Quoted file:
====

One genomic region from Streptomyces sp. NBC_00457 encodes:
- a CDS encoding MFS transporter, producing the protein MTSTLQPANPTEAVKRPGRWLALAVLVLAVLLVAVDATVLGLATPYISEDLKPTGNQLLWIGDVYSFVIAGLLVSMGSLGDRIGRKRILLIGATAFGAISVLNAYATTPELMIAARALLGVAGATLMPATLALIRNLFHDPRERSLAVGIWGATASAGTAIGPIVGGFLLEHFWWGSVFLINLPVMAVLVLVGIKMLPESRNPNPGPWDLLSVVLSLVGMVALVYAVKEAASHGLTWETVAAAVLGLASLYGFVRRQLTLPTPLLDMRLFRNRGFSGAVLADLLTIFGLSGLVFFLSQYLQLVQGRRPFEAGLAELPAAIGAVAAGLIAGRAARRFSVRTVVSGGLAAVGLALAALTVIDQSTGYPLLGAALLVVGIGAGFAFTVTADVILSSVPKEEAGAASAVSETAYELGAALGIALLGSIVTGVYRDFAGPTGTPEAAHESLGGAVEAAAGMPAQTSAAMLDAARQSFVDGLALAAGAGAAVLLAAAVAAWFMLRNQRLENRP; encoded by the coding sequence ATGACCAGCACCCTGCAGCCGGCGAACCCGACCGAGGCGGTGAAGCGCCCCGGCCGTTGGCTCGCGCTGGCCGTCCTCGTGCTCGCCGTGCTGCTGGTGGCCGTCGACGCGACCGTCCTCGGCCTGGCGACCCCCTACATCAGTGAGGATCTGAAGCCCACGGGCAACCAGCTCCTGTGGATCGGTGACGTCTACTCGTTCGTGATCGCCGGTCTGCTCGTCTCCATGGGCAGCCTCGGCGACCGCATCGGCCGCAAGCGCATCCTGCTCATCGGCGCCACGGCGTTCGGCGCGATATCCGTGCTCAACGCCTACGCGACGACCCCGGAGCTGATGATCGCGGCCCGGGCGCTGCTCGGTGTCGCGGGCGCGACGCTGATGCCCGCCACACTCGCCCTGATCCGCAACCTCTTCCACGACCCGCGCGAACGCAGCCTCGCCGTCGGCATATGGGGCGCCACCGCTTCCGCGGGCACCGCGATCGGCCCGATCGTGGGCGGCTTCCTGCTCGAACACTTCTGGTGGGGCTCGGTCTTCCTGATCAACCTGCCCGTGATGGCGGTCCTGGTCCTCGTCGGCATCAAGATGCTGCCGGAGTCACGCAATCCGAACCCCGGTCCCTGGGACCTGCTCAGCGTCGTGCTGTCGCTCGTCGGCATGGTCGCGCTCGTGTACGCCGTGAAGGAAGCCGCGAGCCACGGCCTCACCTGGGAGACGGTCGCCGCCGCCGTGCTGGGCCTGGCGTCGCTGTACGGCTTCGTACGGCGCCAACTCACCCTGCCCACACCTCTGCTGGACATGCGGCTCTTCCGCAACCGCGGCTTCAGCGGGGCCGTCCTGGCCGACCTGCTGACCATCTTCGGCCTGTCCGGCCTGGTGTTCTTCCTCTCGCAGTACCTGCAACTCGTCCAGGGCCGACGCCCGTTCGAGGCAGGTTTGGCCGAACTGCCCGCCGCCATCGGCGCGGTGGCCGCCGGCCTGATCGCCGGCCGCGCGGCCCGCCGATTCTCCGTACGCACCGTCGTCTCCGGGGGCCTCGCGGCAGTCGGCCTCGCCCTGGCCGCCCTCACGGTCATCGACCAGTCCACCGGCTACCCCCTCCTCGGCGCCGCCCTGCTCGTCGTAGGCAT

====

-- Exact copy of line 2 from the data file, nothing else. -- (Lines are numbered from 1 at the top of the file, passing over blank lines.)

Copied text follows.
- a CDS encoding MFS transporter, producing the protein MTSTLQPANPTEAVKRPGRWLALAVLVLAVLLVAVDATVLGLATPYISEDLKPTGNQLLWIGDVYSFVIAGLLVSMGSLGDRIGRKRILLIGATAFGAISVLNAYATTPELMIAARALLGVAGATLMPATLALIRNLFHDPRERSLAVGIWGATASAGTAIGPIVGGFLLEHFWWGSVFLINLPVMAVLVLVGIKMLPESRNPNPGPWDLLSVVLSLVGMVALVYAVKEAASHGLTWETVAAAVLGLASLYGFVRRQLTLPTPLLDMRLFRNRGFSGAVLADLLTIFGLSGLVFFLSQYLQLVQGRRPFEAGLAELPAAIGAVAAGLIAGRAARRFSVRTVVSGGLAAVGLALAALTVIDQSTGYPLLGAALLVVGIGAGFAFTVTADVILSSVPKEEAGAASAVSETAYELGAALGIALLGSIVTGVYRDFAGPTGTPEAAHESLGGAVEAAAGMPAQTSAAMLDAARQSFVDGLALAAGAGAAVLLAAAVAAWFMLRNQRLENRP; encoded by the coding sequence ATGACCAGCACCCTGCAGCCGGCGAACCCGACCGAGGCGGTGAAGCGCCCCGGCCGTTGGCTCGCGCTGGCCGTCCTCGTGCTCGCCGTGCTGCTGGTGGCCGTCGACGCGACCGTCCTCGGCCTGGCGACCCCCTACATCAGTGAGGATCTGAAGCCCACGGGCAACCAGCTCCTGTGGATCGGTGACGTCTACTCGTTCGTGATCGCCGGTCTGCTCGTCTCCATGGGCAGCCTCGGCGACCGCATCGGCCGCAAGCGCATCCTGCTCATCGGCGCCACGGCGTTCGGCGCGATATCCGTGCTCAACGCCTACGCGACGACCCCGGAGCTGATGATCGCGGCCCGGGCGCTGCTCGGTGTCGCGGGCGCGACGCTGATGCCCGCCACACTCGCCCTGATCCGCAACCTCTTCCACGACCCGCGCGAACGCAGCCTCGCCGTCGGCATATGGGGCGCCACCGCTTCCGCGGGCACCGCGATCGGCCCGATCGTGGGCGGCTTCCTGCTCGAACACTTCTGGTGGGGCTCGGTCTTCCTGATCAACCTGCCCGTGATGGCGGTCCTGGTCCTCGTCGGCATCAAGATGCTGCCGGAGTCACGCAATCCGAACCCCGGTCCCTGGGACCTGCTCAGCGTCGTGCTGTCGCTCGTCGGCATGGTCGCGCTCGTGTACGCCGTGAAGGAAGCCGCGAGCCACGGCCTCACCTGGGAGACGGTCGCCGCCGCCGTGCTGGGCCTGGCGTCGCTGTACGGCTTCGTACGGCGCCAACTCACCCTGCCCACACCTCTGCTGGACATGCGGCTCTTCCGCAACCGCGGCTTCAGCGGGGCCGTCCTGGCCGACCTGCTGACCATCTTCGGCCTGTCCGGCCTGGTGTTCTTCCTCTCGCAGTACCTGCAACTCGTCCAGGGCCGACGCCCGTTCGAGGCAGGTTTGGCCGAACTGCCCGCCGCCATCGGCGCGGTGGCCGCCGGCCTGATCGCCGGCCGCGCGGCCCGCCGATTCTCCGTACGCACCGTCGTCTCCGGGGGCCTCGCGGCAGTCGGCCTCGCCCTGGCCGCCCTCACGGTCATCGACCAGTCCACCGGCTACCCCCTCCTCGGCGCCGCCCTGCTCGTCGTAGGCAT